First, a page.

Poughkeepsie Joins Select Group in Harvard Graduate School of Education Initiative
Poughkeepsie City School Superintendent Dr. Eric Rosser and City of Poughkeepsie Mayor Rob Rolison are pleased to announce that Poughkeepsie has been invited to join a consortium of cities participating in the “By All Means” initiative created by the Harvard Graduate School of Education’s Education Redesign Lab.
Earlier this year, the Mayor and Superintendent formed the Poughkeepsie Children’s Cabinet to develop a shared vision and cradle-to-career path for child growth in the city.
Across the country, Children’s Cabinets are used by localities to bring together school districts, government agencies, child-serving community organizations and other local stakeholders to improve their ability to collaborate and coordinate youth supports and services.
“We are so impressed with the commitment and good work in Poughkeepsie. Community leaders have meaningfully come together to prioritize children’s well-being. We’re thrilled to have Poughkeepsie as a member of Harvard’s By All Means initiative,” said Paul Reville, founding director of the Education Redesign Lab and former Massachusetts Secretary of Education.
Harvard’s By All Means initiative was launched in February 2016 to support local communities in addressing “the iron-law correlation between a child’s socioeconomic status and their prospects for educational achievement.”
As the newest member of By All Means, Poughkeepsie becomes only the tenth community nationwide to be invited into the program, joining a select group of communities that includes Oakland, Calif; Louisville, Ky. Providence, R.I.; Chattanooga-Hamilton County, Tenn.; and Stockton, Calif.
As a By All Means community, Poughkeepsie will receive a range of support from the Education Redesign Lab at Harvard, including assistance to local consultants and staff of the Poughkeepsie Children’s Cabinet; connecting Poughkeepsie leaders with national experts and social impact organizations; promoting exchanges with By All Means cities; and contributing to the documentation and evaluation of Poughkeepsie’s efforts through case studies and reports.
“Having access to such high-caliber resources will benefit the Poughkeepsie Children’s Cabinet as we solidify our work, and as we broaden the community conversation that child development involves not only the education system but out-of-school time offerings,” said Superintendent Rosser.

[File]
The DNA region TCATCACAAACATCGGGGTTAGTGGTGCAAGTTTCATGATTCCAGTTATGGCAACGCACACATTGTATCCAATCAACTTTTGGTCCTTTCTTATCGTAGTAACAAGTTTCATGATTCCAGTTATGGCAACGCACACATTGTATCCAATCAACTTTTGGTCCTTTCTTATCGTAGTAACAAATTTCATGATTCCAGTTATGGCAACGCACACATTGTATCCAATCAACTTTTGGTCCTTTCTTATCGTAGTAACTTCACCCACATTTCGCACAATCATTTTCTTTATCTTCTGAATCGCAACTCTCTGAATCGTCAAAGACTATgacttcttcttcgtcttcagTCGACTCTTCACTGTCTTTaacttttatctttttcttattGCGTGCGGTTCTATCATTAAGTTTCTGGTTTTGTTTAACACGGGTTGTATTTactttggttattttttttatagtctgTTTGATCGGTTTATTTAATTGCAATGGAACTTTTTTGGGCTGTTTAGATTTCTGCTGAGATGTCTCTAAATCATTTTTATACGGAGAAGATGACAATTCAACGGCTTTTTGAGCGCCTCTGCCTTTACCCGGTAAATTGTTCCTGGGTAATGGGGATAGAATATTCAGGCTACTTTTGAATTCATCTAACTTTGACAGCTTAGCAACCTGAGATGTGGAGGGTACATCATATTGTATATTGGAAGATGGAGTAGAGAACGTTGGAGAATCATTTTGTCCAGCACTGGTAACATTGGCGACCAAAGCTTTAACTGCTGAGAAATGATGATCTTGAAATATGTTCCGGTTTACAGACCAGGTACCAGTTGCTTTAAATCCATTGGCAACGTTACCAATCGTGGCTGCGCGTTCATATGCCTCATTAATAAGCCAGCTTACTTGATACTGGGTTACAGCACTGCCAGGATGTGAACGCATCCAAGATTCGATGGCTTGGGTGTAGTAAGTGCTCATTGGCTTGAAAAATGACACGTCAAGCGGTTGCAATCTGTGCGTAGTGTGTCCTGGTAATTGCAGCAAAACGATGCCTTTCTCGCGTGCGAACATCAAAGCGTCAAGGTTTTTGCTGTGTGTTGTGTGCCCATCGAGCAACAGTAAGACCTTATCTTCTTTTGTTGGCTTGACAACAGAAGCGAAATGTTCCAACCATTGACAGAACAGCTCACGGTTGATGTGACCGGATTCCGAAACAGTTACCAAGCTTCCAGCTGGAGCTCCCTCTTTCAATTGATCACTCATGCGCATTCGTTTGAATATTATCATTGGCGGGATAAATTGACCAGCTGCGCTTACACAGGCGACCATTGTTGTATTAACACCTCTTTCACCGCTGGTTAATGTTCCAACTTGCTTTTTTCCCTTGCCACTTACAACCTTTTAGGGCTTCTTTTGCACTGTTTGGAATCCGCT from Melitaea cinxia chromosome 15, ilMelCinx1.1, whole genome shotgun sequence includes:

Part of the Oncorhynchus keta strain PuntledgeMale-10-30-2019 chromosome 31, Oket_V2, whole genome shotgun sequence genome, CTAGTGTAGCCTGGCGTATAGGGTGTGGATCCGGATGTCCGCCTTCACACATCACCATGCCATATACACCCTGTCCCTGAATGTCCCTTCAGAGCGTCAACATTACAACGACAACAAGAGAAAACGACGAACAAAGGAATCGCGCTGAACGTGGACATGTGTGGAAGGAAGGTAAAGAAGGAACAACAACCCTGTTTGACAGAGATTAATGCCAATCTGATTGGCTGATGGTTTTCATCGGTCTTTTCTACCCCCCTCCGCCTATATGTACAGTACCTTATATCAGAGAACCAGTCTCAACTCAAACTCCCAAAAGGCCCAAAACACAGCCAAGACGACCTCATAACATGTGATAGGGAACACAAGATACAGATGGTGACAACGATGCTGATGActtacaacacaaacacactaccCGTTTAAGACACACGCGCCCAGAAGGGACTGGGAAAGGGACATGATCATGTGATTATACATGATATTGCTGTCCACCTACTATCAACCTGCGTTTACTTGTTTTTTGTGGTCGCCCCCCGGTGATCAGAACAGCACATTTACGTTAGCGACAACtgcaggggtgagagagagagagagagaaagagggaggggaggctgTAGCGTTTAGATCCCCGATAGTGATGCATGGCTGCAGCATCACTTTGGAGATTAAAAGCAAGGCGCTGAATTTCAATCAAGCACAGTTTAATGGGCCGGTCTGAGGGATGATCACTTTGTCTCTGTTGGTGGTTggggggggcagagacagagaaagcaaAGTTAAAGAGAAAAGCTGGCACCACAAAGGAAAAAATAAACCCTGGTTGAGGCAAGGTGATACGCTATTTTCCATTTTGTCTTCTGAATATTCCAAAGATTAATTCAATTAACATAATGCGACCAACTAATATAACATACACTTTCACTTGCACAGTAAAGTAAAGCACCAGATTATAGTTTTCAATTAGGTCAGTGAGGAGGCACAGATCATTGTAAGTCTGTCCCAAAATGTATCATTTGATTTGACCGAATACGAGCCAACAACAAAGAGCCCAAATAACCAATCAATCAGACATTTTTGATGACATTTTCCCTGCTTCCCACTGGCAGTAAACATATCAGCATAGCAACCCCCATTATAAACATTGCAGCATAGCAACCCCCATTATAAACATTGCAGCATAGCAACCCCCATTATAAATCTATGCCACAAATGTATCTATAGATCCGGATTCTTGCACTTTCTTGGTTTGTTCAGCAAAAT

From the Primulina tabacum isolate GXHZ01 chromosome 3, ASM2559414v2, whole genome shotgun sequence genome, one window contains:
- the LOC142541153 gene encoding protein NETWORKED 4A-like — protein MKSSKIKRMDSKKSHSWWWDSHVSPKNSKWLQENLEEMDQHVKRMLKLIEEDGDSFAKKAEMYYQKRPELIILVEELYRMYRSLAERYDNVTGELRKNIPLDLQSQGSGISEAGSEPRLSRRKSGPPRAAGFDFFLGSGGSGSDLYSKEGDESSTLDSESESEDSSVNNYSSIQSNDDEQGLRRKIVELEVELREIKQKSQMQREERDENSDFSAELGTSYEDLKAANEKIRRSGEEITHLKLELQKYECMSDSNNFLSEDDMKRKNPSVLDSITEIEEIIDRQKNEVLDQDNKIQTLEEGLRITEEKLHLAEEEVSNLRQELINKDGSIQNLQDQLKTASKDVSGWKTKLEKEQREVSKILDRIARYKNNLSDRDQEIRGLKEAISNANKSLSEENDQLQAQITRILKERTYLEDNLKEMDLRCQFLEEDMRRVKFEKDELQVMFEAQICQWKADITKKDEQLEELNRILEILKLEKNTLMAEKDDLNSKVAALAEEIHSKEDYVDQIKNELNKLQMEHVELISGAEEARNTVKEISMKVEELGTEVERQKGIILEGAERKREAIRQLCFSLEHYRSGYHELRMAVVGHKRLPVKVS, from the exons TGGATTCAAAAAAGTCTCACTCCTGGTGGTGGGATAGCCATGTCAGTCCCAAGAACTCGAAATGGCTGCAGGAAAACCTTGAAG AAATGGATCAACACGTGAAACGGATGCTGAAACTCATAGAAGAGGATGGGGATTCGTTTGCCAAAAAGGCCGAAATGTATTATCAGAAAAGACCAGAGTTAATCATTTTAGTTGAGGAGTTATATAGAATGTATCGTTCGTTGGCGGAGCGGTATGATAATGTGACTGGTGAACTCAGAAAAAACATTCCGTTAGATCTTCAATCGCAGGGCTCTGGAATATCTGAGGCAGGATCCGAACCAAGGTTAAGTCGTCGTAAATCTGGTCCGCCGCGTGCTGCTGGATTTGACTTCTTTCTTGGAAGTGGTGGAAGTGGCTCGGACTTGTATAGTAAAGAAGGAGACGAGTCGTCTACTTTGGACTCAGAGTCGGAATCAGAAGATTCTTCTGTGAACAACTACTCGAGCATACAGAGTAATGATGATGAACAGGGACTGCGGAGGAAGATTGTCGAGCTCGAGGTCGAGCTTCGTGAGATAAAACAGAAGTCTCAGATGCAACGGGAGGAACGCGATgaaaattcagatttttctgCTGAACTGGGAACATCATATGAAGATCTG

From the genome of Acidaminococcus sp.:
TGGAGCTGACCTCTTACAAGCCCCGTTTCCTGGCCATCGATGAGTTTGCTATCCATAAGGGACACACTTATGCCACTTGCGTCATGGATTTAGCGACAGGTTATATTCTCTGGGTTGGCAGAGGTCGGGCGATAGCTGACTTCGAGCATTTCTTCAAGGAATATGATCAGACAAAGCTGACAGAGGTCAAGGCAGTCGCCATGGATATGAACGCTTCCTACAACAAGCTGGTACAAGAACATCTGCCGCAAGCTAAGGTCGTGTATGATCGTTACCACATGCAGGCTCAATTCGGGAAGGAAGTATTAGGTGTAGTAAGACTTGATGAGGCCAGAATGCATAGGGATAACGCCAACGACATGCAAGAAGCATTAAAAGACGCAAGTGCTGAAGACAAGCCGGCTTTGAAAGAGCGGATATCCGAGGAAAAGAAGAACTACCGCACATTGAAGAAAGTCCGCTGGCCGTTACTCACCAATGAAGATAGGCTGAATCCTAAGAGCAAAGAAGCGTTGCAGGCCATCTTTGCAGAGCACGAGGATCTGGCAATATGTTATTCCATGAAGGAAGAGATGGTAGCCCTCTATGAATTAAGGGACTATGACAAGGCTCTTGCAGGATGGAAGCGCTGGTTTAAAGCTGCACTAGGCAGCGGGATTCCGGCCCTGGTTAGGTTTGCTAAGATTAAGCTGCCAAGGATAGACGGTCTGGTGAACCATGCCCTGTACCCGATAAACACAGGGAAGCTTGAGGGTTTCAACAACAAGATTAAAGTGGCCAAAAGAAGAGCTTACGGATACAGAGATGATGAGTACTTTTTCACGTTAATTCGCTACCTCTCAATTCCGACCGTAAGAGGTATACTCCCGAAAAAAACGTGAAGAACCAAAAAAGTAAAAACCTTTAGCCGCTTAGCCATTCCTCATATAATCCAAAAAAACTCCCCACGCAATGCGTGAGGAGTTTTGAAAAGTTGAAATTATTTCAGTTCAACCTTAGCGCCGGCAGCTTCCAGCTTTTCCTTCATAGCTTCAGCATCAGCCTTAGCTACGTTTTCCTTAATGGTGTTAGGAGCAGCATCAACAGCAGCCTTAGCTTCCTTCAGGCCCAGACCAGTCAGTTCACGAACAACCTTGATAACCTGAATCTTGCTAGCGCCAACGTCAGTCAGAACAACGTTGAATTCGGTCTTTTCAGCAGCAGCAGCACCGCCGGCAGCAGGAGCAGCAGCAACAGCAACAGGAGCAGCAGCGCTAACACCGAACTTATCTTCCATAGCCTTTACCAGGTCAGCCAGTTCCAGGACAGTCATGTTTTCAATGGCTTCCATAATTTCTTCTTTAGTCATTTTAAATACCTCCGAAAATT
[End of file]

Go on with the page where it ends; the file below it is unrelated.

Mayor Rolison, Superintendent Rosser and members of the Children’s Cabinet recently joined mayors, superintendents and representatives from their fellow By All Means cities for the initiative’s biannual conference, conducted virtually amid the COVID-19 outbreak.
The conference centered on early childhood and cross-sector collaborations to support children and families during the response to COVID-19. Like other districts throughout the nation, the Poughkeepsie City School District had to move to a distance learning model during the outbreak. Some of the conference workshops included, “When School is Online: Addressing the Learning Needs of Our Most Vulnerable Students” and “How do we Build a Better America in the Wake of the Pandemic?”
Mayor Rolison said, “These sessions were enlightening. We have been working with the School District on so many efforts, including communicating to the public about what is transpiring as a result of COVID-19.” The Mayor and Superintendent have held two Facebook Live events, during which residents have had the chance to ask questions and receive answers in real time.
In late February, Superintendent Rosser and Mayor Rolison named members of the Poughkeepsie Children’s Cabinet Executive Committee, which includes leaders in higher education, philanthropy, hospitals, nonprofits and other sectors. The ongoing work of the Cabinet includes engaging grassroots leaders and community representatives in order to launch issue-specific and solutions-oriented working groups. The Poughkeepsie Children’s Cabinet was an outcome of the first-ever Poughkeepsie Summit at Harvard University, which convened more than 20 local officials and nonprofit leaders last year to discuss community development opportunities related to the City.